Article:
The TAMIM Australian Equity All Cap Value IMA is significantly overweight tech stocks compared to the ASX as a whole. This week Guy Carson, manager of the strategy, takes a look at finding value and quality in the software space without having to go to Silicon Valley.
Through our portfolio we hold a number of software companies, and whilst they are relatively small on a market cap basis they are leaders both domestically and globally in what they do. The underlying business model is one that we are attracted to for a number of reasons. When software is embedded in a company’s operations it is typically very difficult to remove, as a result clients tend to be sticky (as long as the underlying software is of a high standard). Additionally, when new clients are added there is typically limited cost to adding them, meaning these companies can grow with very little cost. The nature of the business model means that these companies can potentially see:
Consequently companies with high quality software products can be relatively safe equity investments (not that any equity investment can ever been considered 100% safe). This is particularly true if they dominate or have a significant market position in a particular niche. Thankfully, several companies of this nature exist on the Australian Share Market and whilst they may appear small in market capitalisation terms in our opinion it would be a mistake to classify them as risky.
To illustrate the above points we will have a look through some of the major software companies listed on the ASX to see how we identify those high quality companies with the characteristics we have described above. The companies we have chosen are:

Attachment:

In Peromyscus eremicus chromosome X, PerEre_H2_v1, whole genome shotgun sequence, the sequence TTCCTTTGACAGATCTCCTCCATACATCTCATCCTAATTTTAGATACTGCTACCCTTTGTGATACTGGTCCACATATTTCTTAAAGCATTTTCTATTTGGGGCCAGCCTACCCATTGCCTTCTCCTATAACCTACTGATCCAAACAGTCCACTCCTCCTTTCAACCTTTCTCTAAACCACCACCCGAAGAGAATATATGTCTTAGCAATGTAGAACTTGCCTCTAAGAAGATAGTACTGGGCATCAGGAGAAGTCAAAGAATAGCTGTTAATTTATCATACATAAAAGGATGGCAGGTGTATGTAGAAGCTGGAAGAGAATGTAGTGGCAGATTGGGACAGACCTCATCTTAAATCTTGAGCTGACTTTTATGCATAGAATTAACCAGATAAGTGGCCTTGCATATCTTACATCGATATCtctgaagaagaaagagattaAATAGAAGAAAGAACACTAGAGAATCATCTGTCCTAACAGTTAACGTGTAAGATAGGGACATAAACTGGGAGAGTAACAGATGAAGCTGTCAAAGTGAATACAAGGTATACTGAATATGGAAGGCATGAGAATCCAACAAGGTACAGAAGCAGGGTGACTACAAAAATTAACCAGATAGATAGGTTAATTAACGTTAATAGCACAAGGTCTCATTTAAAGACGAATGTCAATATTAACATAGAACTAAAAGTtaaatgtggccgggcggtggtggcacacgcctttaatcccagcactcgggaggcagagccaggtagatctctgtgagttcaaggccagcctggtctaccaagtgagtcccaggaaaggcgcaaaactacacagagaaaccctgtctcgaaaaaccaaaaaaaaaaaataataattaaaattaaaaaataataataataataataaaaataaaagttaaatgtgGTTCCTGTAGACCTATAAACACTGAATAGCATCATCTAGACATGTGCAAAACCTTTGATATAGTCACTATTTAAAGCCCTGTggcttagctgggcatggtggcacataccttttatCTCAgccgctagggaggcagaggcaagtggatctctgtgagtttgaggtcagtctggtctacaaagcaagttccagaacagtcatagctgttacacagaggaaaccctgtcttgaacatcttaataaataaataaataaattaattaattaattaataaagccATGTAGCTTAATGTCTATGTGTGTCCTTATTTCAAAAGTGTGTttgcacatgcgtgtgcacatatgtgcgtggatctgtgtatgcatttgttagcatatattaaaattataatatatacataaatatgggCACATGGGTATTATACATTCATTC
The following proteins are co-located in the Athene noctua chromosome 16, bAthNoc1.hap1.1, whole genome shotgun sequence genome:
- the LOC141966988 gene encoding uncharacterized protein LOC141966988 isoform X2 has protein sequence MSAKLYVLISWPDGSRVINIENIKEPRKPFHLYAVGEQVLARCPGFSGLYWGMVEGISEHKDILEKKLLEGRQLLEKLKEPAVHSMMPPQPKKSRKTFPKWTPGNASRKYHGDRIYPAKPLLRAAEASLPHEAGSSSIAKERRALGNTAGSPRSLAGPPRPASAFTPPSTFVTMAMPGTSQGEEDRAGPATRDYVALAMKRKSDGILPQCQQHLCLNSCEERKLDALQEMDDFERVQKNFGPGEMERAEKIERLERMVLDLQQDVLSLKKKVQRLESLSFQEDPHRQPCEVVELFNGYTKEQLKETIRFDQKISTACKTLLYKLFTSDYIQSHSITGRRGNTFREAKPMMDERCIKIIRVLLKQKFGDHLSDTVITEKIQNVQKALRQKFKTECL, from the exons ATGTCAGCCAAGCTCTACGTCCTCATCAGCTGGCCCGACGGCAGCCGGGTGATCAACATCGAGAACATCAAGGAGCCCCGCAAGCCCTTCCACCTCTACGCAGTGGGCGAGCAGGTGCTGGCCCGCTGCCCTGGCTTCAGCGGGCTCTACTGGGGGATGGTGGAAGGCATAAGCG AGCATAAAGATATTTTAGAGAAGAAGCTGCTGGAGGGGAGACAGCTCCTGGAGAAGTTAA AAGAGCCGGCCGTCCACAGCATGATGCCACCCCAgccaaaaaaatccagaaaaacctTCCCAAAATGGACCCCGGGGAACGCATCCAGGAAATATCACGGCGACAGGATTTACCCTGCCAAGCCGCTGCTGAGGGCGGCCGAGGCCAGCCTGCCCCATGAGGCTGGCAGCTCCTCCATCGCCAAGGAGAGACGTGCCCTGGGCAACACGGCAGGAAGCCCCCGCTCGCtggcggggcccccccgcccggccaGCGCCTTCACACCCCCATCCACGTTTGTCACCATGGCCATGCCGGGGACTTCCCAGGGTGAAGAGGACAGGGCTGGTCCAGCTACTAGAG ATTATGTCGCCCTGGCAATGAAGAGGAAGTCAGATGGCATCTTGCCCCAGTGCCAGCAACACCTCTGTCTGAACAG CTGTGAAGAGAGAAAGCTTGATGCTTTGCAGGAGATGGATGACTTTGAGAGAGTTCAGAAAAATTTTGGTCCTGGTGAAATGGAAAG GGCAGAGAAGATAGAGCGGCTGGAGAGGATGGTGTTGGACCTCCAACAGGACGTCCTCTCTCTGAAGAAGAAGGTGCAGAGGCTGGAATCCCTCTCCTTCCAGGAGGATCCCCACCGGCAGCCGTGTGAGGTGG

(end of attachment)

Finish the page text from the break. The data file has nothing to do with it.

From this table we can divide in the universe into a number of groups. The first group to highlight are those companies trading at large multiples (Aconex, Freelancer, Xero, and Wisetech Global). These companies have large addressable universes and are spending in the hope of being the global leader; they have lower margins than the other companies and are all about growth. As a result we can expect their share prices to be volatile. They are what some commentators call “Long Duration” stocks (i.e. their valuation depends on earnings a long way into the future) and hence small changes to their expected growth rate can cause significant changes to their valuation. We have seen this in recent times with all of these companies below their highs from mid last year, most notably Aconex down 58% and Freelancer down 51%.
Another group though is of more interest to us. These are companies that trade at reasonable multiples although still have impressive growth rates (Altium, Gentrack, Hansen Technologies and Integrated Research). They tend to operate in smaller niche markets and are leading players in them globally. Due to their market leading position, the profitability of these companies far exceeds the first group seen by the higher margins above. They don’t need to spend or price aggressively in order to attract new customers.